### 5.4 Simulation Results

As mentioned in Section 3, we started initially with *M* randomly located BSs, which will be referred to simply as ‘*M*-Random’ and then ran the proposed EA presented in Section 4 to find the optimal locations of the BSs. The simulation was performed in two scenarios, without and with macro BSs being installed initially. We first compare the performance of the proposed EA with that of *M*-Random to demonstrate that large gains cannot be achieved merely by installing more BSs.

Fig 5 shows the system throughput performance *F*_{U} of both *M*-Random and the proposed EA for each of the three user distributions. With *M* set to *N*/10, which are 40 and 90 for the two cases of 10 and 15 users/km, respectively, we simulate the proposed EA by increasing *M* by 10 from 20 to 40 and 90. For *M*-Random, *M* is increased from 20 to 80 and 120, respectively, when there are 10 and 15 users/km. In Fig 5, the horizontal lines indicate *F*_{U} in the BS deployment obtained by the proposed EA. For example, the horizontal line annotated as “M = 20” shows the system throughput of the proposed EA when starting the proposed EA with the *M*-Random for *M* = 20.

It is shown in Fig 5 that in *M*-Random, the slope of the increase tapers off even though the system throughput increases as *M* increases. This is because deploying too many BSs randomly can cause severe interference; that is to say, it is more likely for a user to suffer severe interference from a neighbor cell covering the same area as the serving cell of the user. Notably, the BS deployment that is obtained from the proposed EA starting with *M* = 40 (*M* = 90) achieves a system throughput almost as high as in *M*-Random with *M* = 80 (*M* = 120). That is, the proposed EA is able to achieve the same throughput by deploying a much smaller number of BSs than the random deployment approach. We can also see that the proposed EA shows a higher system throughput for the two Gaussian distributions than that for the uniform distribution, whereas the contrary phenomenon is observed in *M*-Random because the proposed EA finds the BS deployment that maximizes system throughput, as can be seen in Eq (7).

### 5.5 System Throughput Improvement

We now present the simulation results for the proposed EA, compared to the random-grouping based EA (RG-EA) [24–26] and an EA that detects interacting variables by monitoring the changes in the objective function and groups them as in [23]. We name the latter algorithm as EA with grouping based on interaction-detection (IDG-EA). When simulating IDG-EA, the threshold to identify the interacting variables is set to 10^{−3}, as recommended in [23].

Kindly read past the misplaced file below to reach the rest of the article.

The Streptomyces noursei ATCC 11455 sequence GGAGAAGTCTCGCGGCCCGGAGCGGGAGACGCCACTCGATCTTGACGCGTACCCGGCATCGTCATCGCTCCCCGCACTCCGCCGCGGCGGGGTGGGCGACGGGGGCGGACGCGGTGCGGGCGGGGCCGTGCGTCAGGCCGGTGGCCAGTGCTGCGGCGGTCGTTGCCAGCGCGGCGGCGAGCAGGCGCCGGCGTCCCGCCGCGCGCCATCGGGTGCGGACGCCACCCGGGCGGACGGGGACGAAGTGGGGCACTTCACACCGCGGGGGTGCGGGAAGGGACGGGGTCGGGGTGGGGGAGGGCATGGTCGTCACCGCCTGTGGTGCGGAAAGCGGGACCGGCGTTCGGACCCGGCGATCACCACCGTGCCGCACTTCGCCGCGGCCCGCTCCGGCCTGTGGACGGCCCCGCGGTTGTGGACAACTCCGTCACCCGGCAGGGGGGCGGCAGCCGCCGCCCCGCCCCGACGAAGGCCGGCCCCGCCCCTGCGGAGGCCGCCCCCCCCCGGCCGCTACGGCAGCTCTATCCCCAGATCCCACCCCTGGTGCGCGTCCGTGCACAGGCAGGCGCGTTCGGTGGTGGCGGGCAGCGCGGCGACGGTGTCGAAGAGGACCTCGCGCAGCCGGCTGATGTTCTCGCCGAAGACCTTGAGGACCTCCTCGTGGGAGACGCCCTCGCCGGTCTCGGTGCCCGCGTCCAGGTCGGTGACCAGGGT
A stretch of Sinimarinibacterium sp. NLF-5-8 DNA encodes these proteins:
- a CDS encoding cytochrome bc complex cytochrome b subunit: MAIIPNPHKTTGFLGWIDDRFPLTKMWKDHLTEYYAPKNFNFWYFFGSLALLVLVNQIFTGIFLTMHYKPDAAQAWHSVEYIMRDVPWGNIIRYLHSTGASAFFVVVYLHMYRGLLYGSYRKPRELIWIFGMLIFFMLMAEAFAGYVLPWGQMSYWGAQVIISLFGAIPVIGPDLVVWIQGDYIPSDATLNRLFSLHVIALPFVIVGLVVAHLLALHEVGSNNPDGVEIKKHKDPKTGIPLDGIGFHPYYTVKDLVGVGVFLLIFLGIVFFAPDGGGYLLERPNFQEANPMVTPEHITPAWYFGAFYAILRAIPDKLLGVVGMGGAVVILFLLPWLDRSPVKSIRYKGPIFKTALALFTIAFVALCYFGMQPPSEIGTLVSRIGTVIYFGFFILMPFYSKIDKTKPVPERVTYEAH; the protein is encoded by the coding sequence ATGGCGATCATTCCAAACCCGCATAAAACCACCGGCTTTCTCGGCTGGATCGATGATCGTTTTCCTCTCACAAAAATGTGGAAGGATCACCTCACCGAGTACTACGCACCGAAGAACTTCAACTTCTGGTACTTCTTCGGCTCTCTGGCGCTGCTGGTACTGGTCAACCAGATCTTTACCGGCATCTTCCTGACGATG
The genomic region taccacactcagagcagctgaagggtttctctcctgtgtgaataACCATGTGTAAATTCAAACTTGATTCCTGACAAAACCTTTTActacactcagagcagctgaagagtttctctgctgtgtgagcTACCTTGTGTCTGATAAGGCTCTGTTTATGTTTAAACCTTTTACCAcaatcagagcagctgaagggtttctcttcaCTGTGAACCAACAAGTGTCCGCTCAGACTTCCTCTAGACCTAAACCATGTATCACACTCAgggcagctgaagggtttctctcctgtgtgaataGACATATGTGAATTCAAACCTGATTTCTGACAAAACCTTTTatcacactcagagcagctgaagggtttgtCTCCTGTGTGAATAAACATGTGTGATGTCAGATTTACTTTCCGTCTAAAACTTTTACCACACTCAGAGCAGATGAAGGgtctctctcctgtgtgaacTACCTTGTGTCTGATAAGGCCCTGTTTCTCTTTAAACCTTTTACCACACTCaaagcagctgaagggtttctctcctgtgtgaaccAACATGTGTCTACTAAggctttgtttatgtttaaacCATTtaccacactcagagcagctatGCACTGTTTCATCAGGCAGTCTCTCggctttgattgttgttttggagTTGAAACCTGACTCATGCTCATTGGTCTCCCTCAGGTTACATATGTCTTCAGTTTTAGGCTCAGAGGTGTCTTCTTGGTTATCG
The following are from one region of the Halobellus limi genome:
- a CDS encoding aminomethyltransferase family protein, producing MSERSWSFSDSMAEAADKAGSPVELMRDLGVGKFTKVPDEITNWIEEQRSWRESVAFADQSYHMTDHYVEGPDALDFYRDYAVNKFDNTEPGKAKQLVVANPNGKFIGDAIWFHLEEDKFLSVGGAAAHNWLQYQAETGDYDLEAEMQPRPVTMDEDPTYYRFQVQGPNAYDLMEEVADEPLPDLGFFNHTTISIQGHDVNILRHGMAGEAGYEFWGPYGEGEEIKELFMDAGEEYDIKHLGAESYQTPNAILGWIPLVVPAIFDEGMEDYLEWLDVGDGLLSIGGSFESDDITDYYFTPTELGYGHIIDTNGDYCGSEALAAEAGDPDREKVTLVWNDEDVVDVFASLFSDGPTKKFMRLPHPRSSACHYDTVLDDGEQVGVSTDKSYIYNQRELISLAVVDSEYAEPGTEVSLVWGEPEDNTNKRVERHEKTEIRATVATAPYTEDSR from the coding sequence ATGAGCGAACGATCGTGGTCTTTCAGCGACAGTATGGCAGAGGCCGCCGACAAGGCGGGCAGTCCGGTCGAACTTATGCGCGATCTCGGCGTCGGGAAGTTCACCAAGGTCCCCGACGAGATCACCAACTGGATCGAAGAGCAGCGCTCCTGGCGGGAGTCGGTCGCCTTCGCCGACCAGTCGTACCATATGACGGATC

Because we aim to maximize the system throughput per user (i.e., *F*_{U}) in this study, the system throughput improvement (denoted by Δ*F*_{U}) is used as the main metric to evaluate the performance of the three algorithms. More specifically, Δ*F*_{U} indicates the amount of throughput improvement (in percentage) by the three algorithms over the initial random deployment of *M* BSs.

Tables 2–4 show the average, standard deviation, minimum and maximum of Δ*F*_{U} in RG-EA, IDG-EA, and the proposed EA for each of the three user distributions, without any macro BS being initially installed. Observe in Tables 2–4 that the proposed EA improves the performance of RG-EA by up to 18.97% and 20.68% for the two user densities of 10 and 15 users/km, respectively. Notably, when the uniform distribution is used and the user density is 10 users/km, the minimum value of Δ*F*_{U} in the proposed EA is even greater than that of RG-EA. We also observe that the statistics of Δ*F*_{U} in the proposed EA are higher than those in RG-EA for the other two user distributions. Specifically, Δ*F*_{U} of the proposed EA is up to 16.64% and 12.33% (17.08% and 12.52%) higher than that of RG-EA for the Gaussian distribution (the four-Gaussian hotspot distribution) when there are 10 and 15 users/km, respectively.

Tables 5–7 present the statistics of Δ*F*_{U} in the case that BSs are already installed in the simulation of an urban area in which some BSs are already installed such that inter-site distance (ISD) is 750 m [32]. For all three user distributions, the proposed EA shows a larger Δ*F*_{U} than that of RG-EA for user densities of both 10 and 15 users/km. Specifically, the average values of Δ*F*_{U} in the proposed EA are up to 11.78%, 16.28%, and 8.89% (10.89%, 11.57%, and 7.50%) higher than those of RG-EA for the uniform, the Gaussian, and the four-Gaussian hotspot user distributions, respectively, when the user density is 10 users/km (15 users/km).